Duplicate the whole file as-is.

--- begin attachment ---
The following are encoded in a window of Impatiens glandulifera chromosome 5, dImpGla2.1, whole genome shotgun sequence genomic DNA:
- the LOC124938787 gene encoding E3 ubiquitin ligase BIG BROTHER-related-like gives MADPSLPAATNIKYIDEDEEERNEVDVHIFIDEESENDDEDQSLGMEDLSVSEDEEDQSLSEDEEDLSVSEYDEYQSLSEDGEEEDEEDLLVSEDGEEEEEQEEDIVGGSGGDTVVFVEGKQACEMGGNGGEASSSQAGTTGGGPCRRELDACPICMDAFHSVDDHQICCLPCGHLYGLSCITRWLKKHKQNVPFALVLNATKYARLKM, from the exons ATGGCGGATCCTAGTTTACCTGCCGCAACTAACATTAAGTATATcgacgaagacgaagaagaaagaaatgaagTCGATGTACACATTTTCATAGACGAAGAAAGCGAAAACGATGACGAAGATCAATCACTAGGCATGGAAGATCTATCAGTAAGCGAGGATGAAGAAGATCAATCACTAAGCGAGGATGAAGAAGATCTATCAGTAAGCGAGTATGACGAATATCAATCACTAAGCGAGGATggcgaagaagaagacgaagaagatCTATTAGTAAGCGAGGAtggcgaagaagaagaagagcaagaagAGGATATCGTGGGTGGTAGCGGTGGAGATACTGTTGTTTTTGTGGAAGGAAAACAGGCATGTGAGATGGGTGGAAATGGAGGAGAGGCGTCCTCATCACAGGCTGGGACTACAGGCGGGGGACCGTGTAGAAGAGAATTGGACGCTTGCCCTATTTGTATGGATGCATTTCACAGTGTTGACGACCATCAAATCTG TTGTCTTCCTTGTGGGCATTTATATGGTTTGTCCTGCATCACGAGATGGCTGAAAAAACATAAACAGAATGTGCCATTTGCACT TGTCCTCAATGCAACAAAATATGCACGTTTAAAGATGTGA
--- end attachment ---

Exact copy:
The following are encoded in a window of Impatiens glandulifera chromosome 5, dImpGla2.1, whole genome shotgun sequence genomic DNA:
- the LOC124938787 gene encoding E3 ubiquitin ligase BIG BROTHER-related-like gives MADPSLPAATNIKYIDEDEEERNEVDVHIFIDEESENDDEDQSLGMEDLSVSEDEEDQSLSEDEEDLSVSEYDEYQSLSEDGEEEDEEDLLVSEDGEEEEEQEEDIVGGSGGDTVVFVEGKQACEMGGNGGEASSSQAGTTGGGPCRRELDACPICMDAFHSVDDHQICCLPCGHLYGLSCITRWLKKHKQNVPFALVLNATKYARLKM, from the exons ATGGCGGATCCTAGTTTACCTGCCGCAACTAACATTAAGTATATcgacgaagacgaagaagaaagaaatgaagTCGATGTACACATTTTCATAGACGAAGAAAGCGAAAACGATGACGAAGATCAATCACTAGGCATGGAAGATCTATCAGTAAGCGAGGATGAAGAAGATCAATCACTAAGCGAGGATGAAGAAGATCTATCAGTAAGCGAGTATGACGAATATCAATCACTAAGCGAGGATggcgaagaagaagacgaagaagatCTATTAGTAAGCGAGGAtggcgaagaagaagaagagcaagaagAGGATATCGTGGGTGGTAGCGGTGGAGATACTGTTGTTTTTGTGGAAGGAAAACAGGCATGTGAGATGGGTGGAAATGGAGGAGAGGCGTCCTCATCACAGGCTGGGACTACAGGCGGGGGACCGTGTAGAAGAGAATTGGACGCTTGCCCTATTTGTATGGATGCATTTCACAGTGTTGACGACCATCAAATCTG TTGTCTTCCTTGTGGGCATTTATATGGTTTGTCCTGCATCACGAGATGGCTGAAAAAACATAAACAGAATGTGCCATTTGCACT TGTCCTCAATGCAACAAAATATGCACGTTTAAAGATGTGA